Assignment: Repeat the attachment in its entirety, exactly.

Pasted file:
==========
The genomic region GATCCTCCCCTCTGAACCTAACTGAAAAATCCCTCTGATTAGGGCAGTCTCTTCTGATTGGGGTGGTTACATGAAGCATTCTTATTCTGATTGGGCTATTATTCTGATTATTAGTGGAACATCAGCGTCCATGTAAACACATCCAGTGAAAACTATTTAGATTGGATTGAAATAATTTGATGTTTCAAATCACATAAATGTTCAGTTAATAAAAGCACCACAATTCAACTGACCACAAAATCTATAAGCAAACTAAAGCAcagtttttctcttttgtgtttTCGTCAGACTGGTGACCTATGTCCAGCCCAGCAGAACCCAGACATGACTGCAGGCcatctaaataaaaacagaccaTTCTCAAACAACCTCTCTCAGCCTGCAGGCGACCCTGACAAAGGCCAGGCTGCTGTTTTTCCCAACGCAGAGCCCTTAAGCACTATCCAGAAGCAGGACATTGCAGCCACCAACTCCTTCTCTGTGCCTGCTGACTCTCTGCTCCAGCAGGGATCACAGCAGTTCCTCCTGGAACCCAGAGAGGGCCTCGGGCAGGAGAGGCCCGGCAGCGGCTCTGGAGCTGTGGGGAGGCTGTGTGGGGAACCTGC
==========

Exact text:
The genomic region GATCCTCCCCTCTGAACCTAACTGAAAAATCCCTCTGATTAGGGCAGTCTCTTCTGATTGGGGTGGTTACATGAAGCATTCTTATTCTGATTGGGCTATTATTCTGATTATTAGTGGAACATCAGCGTCCATGTAAACACATCCAGTGAAAACTATTTAGATTGGATTGAAATAATTTGATGTTTCAAATCACATAAATGTTCAGTTAATAAAAGCACCACAATTCAACTGACCACAAAATCTATAAGCAAACTAAAGCAcagtttttctcttttgtgtttTCGTCAGACTGGTGACCTATGTCCAGCCCAGCAGAACCCAGACATGACTGCAGGCcatctaaataaaaacagaccaTTCTCAAACAACCTCTCTCAGCCTGCAGGCGACCCTGACAAAGGCCAGGCTGCTGTTTTTCCCAACGCAGAGCCCTTAAGCACTATCCAGAAGCAGGACATTGCAGCCACCAACTCCTTCTCTGTGCCTGCTGACTCTCTGCTCCAGCAGGGATCACAGCAGTTCCTCCTGGAACCCAGAGAGGGCCTCGGGCAGGAGAGGCCCGGCAGCGGCTCTGGAGCTGTGGGGAGGCTGTGTGGGGAACCTGC